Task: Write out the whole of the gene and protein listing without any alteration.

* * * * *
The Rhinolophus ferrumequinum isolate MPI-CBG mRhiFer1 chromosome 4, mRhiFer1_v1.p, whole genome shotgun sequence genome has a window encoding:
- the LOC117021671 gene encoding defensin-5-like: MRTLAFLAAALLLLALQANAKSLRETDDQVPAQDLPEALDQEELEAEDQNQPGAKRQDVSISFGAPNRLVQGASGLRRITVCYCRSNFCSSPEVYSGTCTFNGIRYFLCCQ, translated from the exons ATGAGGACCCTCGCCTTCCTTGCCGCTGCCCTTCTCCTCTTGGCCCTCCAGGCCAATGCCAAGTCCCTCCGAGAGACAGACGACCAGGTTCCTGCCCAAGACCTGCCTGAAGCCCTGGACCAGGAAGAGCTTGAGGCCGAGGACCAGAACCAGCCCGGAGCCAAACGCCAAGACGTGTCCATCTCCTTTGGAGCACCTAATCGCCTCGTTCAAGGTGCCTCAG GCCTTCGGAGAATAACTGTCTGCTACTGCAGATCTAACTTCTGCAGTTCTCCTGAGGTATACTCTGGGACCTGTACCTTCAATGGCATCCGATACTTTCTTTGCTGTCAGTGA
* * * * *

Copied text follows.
The Rhinolophus ferrumequinum isolate MPI-CBG mRhiFer1 chromosome 4, mRhiFer1_v1.p, whole genome shotgun sequence genome has a window encoding:
- the LOC117021671 gene encoding defensin-5-like: MRTLAFLAAALLLLALQANAKSLRETDDQVPAQDLPEALDQEELEAEDQNQPGAKRQDVSISFGAPNRLVQGASGLRRITVCYCRSNFCSSPEVYSGTCTFNGIRYFLCCQ, translated from the exons ATGAGGACCCTCGCCTTCCTTGCCGCTGCCCTTCTCCTCTTGGCCCTCCAGGCCAATGCCAAGTCCCTCCGAGAGACAGACGACCAGGTTCCTGCCCAAGACCTGCCTGAAGCCCTGGACCAGGAAGAGCTTGAGGCCGAGGACCAGAACCAGCCCGGAGCCAAACGCCAAGACGTGTCCATCTCCTTTGGAGCACCTAATCGCCTCGTTCAAGGTGCCTCAG GCCTTCGGAGAATAACTGTCTGCTACTGCAGATCTAACTTCTGCAGTTCTCCTGAGGTATACTCTGGGACCTGTACCTTCAATGGCATCCGATACTTTCTTTGCTGTCAGTGA